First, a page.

The passion for baking and cooking came to me about mid-life - so it’s easy to conclude that instead of paragliding, a Porsche or toy boys I developed an obsession with my kitchen. It wasn’t a conscious choice, it just happened - if decision was left to me, fast cars or cougar dating would surely have had an upper hand.
Cooking has been like a survival skill to me. My fixation with food, since forever, meant long instructive phone calls to my Mother, all the way across the country, when at uni. It meant coming up with highly inventive, negligible in cost student fodder: what do you do if starving/hungover/both and there’s only an onion in the kitchen?*
Having a go at cooking my Gran’s famous chicken soup - and failing miserably. Enjoying a dish in a fancy restaurant and trying to reproduce it at home - with abysmal effects. But gradually I’ve improved, at first just religiously following recipes and later sprinkling the dishes with salt, pepper and my ideas.
The Weather Man and I live in the south of England where the climate is dire and people don’t know how to cook**. But we still manage to grow*** some vegetables and surprisingly tasty tomatoes, subject to half-decent summers, which I turn into REAL FOOD.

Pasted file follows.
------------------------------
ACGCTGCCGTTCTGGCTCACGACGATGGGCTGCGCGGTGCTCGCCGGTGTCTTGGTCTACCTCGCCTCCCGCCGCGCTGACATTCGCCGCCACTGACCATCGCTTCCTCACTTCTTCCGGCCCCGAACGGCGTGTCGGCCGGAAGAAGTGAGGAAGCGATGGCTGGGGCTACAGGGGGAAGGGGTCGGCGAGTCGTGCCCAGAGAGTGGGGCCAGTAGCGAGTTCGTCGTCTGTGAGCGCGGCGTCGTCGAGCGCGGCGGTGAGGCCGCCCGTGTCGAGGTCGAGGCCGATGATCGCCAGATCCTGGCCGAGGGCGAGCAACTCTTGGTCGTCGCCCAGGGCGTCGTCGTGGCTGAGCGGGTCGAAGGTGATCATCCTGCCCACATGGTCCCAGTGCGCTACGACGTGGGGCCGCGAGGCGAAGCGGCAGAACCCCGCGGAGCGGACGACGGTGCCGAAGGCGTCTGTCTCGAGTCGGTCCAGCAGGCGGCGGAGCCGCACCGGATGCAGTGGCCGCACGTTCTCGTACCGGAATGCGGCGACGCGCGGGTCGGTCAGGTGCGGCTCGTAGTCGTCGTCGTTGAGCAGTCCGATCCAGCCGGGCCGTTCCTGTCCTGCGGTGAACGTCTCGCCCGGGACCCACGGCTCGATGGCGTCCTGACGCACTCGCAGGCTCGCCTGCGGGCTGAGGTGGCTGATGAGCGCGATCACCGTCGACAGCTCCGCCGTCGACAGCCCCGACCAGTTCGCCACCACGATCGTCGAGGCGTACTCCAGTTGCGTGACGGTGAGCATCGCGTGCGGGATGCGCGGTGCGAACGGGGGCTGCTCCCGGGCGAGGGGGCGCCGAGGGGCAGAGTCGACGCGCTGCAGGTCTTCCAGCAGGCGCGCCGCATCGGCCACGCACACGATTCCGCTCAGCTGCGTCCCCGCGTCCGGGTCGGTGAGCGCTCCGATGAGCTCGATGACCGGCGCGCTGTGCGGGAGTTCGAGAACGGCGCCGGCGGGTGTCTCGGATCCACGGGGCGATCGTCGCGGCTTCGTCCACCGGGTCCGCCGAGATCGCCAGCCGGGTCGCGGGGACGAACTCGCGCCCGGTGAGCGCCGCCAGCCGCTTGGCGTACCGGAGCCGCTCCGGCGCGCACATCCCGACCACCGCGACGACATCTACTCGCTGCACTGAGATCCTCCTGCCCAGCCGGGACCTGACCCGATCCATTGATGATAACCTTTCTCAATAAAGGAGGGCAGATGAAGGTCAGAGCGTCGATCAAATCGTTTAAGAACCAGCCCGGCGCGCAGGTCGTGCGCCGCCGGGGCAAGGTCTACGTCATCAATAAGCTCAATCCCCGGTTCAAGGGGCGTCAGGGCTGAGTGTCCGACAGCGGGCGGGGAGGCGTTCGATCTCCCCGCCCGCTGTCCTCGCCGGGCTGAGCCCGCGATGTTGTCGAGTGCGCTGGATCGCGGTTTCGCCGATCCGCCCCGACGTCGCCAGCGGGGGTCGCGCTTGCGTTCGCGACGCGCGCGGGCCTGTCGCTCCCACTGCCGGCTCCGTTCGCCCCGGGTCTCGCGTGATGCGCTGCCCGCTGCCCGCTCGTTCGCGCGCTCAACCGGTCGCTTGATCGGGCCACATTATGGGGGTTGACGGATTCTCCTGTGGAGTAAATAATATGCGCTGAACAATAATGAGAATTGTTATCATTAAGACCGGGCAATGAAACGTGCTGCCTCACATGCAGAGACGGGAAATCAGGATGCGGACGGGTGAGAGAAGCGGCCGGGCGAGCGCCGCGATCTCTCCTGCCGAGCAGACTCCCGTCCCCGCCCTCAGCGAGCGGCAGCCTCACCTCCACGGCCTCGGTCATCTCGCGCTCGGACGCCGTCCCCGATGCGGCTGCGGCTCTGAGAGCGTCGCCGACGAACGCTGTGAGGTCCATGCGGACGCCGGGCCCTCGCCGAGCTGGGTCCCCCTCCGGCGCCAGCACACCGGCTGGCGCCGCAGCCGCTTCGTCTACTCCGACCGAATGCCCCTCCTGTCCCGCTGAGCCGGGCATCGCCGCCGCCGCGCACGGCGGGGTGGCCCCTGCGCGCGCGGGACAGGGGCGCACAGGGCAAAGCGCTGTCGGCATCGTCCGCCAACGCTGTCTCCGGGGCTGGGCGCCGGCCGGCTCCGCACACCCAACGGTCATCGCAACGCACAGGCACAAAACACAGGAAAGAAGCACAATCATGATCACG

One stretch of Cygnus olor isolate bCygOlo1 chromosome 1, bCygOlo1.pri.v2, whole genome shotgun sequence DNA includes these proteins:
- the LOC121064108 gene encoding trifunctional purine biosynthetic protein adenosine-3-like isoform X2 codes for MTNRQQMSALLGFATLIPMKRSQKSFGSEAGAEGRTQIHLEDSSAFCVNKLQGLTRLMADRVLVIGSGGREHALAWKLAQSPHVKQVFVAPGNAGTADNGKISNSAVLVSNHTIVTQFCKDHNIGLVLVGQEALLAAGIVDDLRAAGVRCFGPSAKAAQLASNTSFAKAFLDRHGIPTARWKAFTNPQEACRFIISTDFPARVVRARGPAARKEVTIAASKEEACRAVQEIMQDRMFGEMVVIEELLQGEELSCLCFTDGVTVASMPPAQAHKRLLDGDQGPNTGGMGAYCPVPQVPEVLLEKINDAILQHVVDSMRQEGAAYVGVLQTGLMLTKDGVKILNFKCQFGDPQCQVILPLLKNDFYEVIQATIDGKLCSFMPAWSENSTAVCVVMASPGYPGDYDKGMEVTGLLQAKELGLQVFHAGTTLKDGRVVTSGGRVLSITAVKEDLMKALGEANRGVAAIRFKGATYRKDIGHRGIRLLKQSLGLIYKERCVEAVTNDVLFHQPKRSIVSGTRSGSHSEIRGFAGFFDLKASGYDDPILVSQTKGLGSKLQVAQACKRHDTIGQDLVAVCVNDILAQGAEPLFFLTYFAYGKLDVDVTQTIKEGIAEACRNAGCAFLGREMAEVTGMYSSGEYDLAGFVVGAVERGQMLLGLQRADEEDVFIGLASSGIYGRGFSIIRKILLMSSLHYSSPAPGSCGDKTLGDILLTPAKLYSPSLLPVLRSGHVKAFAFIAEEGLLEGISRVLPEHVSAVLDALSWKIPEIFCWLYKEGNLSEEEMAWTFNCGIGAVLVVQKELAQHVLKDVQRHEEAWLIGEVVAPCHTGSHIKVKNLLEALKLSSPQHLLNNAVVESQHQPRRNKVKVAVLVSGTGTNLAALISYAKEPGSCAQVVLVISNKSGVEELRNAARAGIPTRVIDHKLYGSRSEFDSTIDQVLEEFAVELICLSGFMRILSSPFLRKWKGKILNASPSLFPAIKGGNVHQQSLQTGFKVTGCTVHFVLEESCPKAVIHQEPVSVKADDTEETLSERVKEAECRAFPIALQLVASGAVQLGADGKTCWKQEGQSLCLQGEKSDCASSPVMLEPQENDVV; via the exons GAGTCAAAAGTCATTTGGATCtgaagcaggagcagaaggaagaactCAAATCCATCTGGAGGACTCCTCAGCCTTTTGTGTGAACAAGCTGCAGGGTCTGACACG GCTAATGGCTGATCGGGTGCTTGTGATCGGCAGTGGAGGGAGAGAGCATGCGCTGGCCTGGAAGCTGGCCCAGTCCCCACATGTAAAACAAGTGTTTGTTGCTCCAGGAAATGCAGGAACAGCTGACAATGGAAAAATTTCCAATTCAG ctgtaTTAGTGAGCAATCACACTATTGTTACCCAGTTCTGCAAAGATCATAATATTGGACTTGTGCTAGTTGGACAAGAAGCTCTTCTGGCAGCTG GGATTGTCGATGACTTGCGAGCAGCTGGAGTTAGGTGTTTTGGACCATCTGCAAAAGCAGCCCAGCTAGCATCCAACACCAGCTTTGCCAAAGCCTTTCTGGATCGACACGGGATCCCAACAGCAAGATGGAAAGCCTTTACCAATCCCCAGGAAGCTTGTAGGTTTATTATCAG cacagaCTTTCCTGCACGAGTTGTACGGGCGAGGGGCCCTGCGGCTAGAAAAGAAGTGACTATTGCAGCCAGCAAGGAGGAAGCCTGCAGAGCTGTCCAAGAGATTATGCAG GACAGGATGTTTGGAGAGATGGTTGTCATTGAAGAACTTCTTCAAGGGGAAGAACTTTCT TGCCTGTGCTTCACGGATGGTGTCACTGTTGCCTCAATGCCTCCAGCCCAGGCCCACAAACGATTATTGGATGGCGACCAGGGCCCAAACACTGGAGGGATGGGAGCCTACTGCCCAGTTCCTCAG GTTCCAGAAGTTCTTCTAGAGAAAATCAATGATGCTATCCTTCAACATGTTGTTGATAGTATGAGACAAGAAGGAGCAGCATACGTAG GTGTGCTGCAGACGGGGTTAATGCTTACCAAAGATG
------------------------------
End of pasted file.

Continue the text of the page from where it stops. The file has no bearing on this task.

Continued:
Because that’s what needs to be said - it’s all real food on the pages. It had all been cooked and baked for human consumption; there is no cotton wool stuck at the bottom of the plates or hair spray coating the noodles. I cooked it, I snapped it and I ate it. No food is ever harmed or wasted in making the Fiend recipes.
The recipes are tried and tested in many cases, in some they are the first attempt that turned out fantastic. I don’t have any preferences for specific cuisines although I tend to cook predominantly European food with an occasional nod towards the Far East. But I have made the Finnish festive loaf, the Moroccan lamb, the Ethiopian bread and the like.
I intensely dislike modern day faddish and delusional food trends. Vegetarianism and serious allergies aside, as Michael Pollan advises ‘Eat food, not too much, mostly plants’. And why should we deprive ourselves of good things in moderation? Life’s more worth living with bacon in it.
*fried onion sandwich, that’s what. You’ve not lived unless you’ve tried it.
**they only watch cooking programmes
***okay - truth be told, it’s The Weather Man who does it all
Some factual points:
- I quote recipe source if it’s being reproduced.
- I use mainly metric measures: investing in a pair of scales is the first step to successful baking.
- I sometimes use US cups for measuring, when common sense dictates it; it’s easier to eyeball a cupful of raisins than 150g of them.
- I generally use widely available ingredients but some will be sourced from specialist shops like Asian stores or flour suppliers.